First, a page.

A new cottage industry is forming in Hawaii around private instructional services aimed at filling in the educational experience for students whose schooling may be disrupted by the pandemic.
Nick McGreivy is one such individual looking to plug the gap. A fourth-year Ph.D. candidate in plasma physics at Princeton University, McGreivy is marketing “Pandemic Pod Learning Oahu,” a small-group academic service to be offered at a family’s home.
“This is the first time I’m doing something like this,” he said, adding he saw an opportunity for a demand in pod learning in an environment that is safe.
He’s not alone. McGreivy’s business idea latches onto a trend that’s occurring all around the country: “pandemic pods” or select, small groups of students formed by parents who can afford to hire a private tutor or teacher for the group with lessons hosted out of one’s home to keep outside contact minimal.
But many worry these pods could widen the educational divide among kids along socioeconomic lines.
“We are in danger of a growing inequity,” said Deborah Bond-Upson, a board member for Parents for Public Schools Hawaii. “Setting up family pods might enable the children in those families to have more contact with their peers. But this seems to be a model that the more affluent families would be more likely to be able to organize and conduct.”
McGreivy, 25, moved to Hawaii in March, since he can conduct his graduate research remotely. He’s offering in-person or online learning or private tutoring for high schoolers in Honolulu in groups no larger than 10, in STEM subjects like math, physics, computer programming and statistics.
McGreivy said he’s planning to charge what’s considered market value for private tutoring services by elite-level graduate instructors, or roughly $150 to $200 an hour. If he estimates spending about nine hours a week with the students — in three-hour increments three days a week — including developing a curriculum and answering virtual questions at any point, he is thinking a ballpark cost of $2,000 per week, split among families.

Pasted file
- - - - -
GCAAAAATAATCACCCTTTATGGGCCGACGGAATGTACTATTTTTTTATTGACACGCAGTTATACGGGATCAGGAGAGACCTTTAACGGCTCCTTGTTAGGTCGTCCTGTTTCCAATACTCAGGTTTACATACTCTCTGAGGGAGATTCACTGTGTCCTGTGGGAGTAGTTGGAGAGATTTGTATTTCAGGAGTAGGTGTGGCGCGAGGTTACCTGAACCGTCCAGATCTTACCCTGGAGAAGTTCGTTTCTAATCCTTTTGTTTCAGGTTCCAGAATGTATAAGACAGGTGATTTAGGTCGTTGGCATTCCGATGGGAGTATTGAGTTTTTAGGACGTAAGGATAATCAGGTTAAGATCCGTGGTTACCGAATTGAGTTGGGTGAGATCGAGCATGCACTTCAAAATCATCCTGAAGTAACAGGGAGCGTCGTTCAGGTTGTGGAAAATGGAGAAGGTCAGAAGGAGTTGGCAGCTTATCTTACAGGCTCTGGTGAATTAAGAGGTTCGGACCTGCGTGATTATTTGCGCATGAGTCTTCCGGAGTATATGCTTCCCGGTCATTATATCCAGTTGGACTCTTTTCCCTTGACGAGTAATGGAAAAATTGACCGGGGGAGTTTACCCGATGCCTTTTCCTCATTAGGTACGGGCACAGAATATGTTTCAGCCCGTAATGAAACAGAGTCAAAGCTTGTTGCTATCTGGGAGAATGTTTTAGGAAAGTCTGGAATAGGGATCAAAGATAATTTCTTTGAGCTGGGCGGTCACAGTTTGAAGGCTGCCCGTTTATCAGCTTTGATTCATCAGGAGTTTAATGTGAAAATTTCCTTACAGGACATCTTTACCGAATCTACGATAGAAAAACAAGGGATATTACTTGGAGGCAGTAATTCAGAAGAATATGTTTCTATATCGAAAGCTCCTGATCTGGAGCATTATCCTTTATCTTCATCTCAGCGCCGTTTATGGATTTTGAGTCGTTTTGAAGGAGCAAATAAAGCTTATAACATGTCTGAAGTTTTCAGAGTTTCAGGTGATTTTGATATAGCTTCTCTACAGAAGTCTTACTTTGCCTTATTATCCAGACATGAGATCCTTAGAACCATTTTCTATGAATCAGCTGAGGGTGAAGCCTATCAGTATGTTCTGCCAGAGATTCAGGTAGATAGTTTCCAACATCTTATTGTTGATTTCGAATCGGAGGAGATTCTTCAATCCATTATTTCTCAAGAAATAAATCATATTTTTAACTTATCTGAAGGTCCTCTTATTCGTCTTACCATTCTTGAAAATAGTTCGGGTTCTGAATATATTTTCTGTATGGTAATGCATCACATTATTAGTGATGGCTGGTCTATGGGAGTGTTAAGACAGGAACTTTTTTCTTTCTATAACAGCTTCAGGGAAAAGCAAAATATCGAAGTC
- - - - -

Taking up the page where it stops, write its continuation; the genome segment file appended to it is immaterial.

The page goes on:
“What I’d like to help with is to find a way to help parents supplement or facilitate a kid’s education,” he said, adding he’s aware his service would be cost-prohibitive to many people.
In some cases, pod teaching is becoming the preferred method of choice for teachers.
Jacob Staron, a public school music teacher for the past five years at Aina Haina Elementary, learned he would no longer have his own room this school year and instead be asked to roam from class to class to keep students in their individual “bubbles.” In addition, there would be restrictions like no singing or sharing of instruments.
He decided not to return this year.
A musician who specializes in strings like cello, guitar, violin and ukulele, Staron, 35, had already been offering private music lessons to families before the pandemic. But since the pandemic hit in March, he has expanded his repertoire to “in home learning pods.”
Starting at $675 monthly for a weekly two-hour music class for grades K-4, with at least three students per pod, Staron is offering a personalized curriculum that includes a customized lesson plan, critical listening, use of instruments for practice and music history and appreciation.
“It’s kind of out of necessity,” Staron said of the music pods. “Everyone’s in an uncertain time, and I think people are looking for unique ways to offer services within the framework we’re working in. I think there is a silver lining to this but at the same time, it’s kind of sad.”
Music class is part of Aina Haina’s regular curriculum and like drama, technology and art, available to all grade levels in a traditional school year.
It’s still too early to tell how much Hawaii’s private pod instruction might catch on. McGreivy said he hadn’t signed up any families yet. Staron just started advertising on social media channels and word of mouth.
But they could be working with a potentially large pool of interested parents.